Pink Floyd’s David Gilmour joins Tom Jones for a cover of Prince’s ‘Purple Rain’ back in 1992
Two artists that had a lasting impact on the pop culture of Britain during the sixties and seventies, though on different ends of the spectrum, were Pink Floyd and Tom Jones. The band were prog-rock legends, while Jones had his own iconography. Lead guitarist in the band, David Gilmour joined Jones in 1992 for a rare joint performance of Prince’s classic ‘Purple Rain’.
The duo actually share a strange affinity with the Purple One’s songs, still, it feels unusual to see Gilmour and Jones take on this sultry classic. Recorded as part of Jones’ TV showThe Right Time, it makes for one of the more bizarre concoctions of musical icons you will find.
Jones and Gilmour’s performance of ‘Purple Rain’ wasn’t the first time the Welsh crooner had come across his Royal Badness’ work. The singer had a smash hit with a sleek hyper-80s re-imagining of Prince’s song ‘Kiss’ which saw the singer’s popularity rise again after his career had begun to wane. It’s part of what secured him his own TV show in the early nineties.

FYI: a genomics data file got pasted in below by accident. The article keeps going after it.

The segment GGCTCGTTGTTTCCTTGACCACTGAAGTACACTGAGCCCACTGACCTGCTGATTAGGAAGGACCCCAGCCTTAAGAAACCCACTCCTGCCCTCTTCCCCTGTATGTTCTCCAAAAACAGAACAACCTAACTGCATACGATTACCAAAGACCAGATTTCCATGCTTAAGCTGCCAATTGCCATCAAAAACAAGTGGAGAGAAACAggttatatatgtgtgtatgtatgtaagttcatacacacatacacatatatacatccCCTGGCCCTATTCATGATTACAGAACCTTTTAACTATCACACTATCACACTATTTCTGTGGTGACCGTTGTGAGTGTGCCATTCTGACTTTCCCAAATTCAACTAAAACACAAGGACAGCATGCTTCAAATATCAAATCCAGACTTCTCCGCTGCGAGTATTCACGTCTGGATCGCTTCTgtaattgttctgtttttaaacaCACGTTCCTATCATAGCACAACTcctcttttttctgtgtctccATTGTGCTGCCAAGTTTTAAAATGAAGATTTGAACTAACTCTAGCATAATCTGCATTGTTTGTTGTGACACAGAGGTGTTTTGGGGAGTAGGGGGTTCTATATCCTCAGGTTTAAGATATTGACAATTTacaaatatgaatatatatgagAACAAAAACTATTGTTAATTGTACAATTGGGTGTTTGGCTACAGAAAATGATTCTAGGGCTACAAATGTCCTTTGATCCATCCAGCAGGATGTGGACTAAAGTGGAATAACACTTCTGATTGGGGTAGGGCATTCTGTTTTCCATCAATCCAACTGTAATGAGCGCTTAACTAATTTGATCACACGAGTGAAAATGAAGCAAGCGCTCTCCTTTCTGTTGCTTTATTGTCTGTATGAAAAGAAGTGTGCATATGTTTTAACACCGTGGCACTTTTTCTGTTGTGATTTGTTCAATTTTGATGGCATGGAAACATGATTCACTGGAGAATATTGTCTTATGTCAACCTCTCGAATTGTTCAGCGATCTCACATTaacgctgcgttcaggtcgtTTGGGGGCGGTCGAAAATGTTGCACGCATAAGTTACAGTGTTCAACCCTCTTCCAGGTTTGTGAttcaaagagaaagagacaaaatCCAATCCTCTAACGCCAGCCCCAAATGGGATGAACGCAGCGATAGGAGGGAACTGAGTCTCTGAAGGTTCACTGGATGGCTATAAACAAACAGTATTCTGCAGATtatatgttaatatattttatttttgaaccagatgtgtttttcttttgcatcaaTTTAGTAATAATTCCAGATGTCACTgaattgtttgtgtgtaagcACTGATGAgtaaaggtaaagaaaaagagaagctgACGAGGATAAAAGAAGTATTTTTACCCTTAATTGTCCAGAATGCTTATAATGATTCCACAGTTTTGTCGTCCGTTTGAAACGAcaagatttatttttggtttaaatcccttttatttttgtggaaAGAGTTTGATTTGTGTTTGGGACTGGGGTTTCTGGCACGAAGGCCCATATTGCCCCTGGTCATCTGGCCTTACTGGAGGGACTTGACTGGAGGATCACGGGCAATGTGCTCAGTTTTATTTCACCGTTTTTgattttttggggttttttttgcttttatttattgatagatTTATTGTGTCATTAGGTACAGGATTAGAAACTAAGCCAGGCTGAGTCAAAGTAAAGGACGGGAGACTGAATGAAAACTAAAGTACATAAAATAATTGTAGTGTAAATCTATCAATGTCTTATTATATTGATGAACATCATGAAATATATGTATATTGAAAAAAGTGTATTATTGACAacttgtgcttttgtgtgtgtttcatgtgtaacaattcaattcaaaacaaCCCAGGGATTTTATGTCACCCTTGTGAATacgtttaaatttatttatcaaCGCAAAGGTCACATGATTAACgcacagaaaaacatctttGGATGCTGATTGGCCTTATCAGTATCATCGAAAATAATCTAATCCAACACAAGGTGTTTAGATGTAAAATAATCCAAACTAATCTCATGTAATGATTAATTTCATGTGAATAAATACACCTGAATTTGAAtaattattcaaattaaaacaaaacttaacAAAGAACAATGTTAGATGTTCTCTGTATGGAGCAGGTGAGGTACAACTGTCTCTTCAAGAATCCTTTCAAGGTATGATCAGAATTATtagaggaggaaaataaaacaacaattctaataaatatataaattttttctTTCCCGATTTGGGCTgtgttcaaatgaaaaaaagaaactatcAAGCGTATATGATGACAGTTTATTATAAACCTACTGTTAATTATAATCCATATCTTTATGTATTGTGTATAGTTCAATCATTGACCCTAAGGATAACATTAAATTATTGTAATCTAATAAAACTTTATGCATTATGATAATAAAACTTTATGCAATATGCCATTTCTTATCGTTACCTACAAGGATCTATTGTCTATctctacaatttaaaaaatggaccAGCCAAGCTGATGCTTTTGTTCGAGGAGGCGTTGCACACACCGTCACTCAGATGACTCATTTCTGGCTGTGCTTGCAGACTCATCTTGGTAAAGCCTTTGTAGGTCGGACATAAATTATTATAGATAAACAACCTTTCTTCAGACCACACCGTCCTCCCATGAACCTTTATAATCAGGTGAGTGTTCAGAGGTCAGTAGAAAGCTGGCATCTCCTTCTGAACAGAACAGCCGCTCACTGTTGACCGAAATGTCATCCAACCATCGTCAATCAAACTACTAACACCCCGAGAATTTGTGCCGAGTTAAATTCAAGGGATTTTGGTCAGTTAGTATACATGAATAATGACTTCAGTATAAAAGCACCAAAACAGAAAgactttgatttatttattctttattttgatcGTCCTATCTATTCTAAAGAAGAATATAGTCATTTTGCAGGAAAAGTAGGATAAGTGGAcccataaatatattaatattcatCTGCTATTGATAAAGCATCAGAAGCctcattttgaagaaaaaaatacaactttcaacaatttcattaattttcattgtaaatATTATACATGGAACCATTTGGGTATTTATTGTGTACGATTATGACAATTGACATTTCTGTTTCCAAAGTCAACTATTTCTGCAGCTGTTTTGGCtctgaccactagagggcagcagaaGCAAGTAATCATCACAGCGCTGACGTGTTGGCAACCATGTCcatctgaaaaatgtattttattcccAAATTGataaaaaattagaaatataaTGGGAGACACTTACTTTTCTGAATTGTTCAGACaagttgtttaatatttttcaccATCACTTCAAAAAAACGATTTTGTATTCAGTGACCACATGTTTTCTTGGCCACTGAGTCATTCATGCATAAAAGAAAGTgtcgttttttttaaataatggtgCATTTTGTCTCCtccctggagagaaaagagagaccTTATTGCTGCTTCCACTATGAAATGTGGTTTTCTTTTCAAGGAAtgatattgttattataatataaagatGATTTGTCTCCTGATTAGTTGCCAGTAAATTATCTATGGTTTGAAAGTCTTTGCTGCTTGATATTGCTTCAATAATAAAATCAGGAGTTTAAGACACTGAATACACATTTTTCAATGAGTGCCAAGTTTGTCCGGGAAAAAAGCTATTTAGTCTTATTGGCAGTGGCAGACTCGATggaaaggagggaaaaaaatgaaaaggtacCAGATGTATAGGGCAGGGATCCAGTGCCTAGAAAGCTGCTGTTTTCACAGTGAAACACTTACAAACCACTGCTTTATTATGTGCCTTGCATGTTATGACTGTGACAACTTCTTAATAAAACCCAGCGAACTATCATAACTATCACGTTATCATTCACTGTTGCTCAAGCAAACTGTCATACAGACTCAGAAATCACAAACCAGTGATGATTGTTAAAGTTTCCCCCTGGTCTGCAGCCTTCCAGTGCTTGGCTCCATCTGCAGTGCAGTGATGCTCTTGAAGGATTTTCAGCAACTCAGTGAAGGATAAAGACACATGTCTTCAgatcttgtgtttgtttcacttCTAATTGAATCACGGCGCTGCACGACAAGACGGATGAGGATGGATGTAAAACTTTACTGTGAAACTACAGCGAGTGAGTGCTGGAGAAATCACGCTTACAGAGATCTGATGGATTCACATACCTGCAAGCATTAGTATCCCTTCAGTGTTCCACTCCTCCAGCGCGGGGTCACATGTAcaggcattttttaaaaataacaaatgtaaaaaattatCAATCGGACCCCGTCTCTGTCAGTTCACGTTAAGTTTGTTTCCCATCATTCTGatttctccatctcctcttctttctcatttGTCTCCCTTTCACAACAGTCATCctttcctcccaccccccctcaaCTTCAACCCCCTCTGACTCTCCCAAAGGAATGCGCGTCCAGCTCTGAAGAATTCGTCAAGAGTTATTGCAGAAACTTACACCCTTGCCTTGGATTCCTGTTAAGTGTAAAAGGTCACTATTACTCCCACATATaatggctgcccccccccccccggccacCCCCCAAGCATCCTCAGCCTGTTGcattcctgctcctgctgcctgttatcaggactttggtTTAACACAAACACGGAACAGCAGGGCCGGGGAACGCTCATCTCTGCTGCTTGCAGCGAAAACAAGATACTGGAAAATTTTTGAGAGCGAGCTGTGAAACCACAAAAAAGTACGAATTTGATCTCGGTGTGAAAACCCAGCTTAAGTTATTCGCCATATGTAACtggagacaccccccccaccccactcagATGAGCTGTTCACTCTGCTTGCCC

The ITV miniseries ran through the summer of ’92 and saw Jones exploring the foundations of pop music, investigating the long-running roots in other genres like soul, country, rhythm & blues and gospel. With such a wide scope, Jones took full advantage and added a series of guest performers to make anybody jealous including Stevie Wonder, Joe Cocker, Erasure and Cyndi Lauper.
Even with such an eclectic bunch, the inclusion of Pink Floyd’s guitar maestro David Gilmour still felt peculiar. Pink Floyd were also enjoying the fruits of a late-career surge. Their album A Momentary Lapse of Reason had seen them filling stadium tours across the globe once more. It’s a notable moment in Gilmour’s performance of the Prince classic.
Naturally, Jones takes on the iconic vocal, allowing Gilmour to wail on guitar and, while avoiding any cheap imitation, does well to match Prince’s own guitar solo. While it may well be an odd mix of talent on show, it sure is a pleasing one to watch.
Largely because, above all else, it is entirely unique. As well as Gilmour’s unique take on the solo, Jones does his very best impression of himself on this performance. Everything feels decidedly Tom Jones—smooth, chunky and a little too much sugar.
Watch David Gilmour and Tom Jones cover Prince’s ‘Purple Rain’ back in 1992.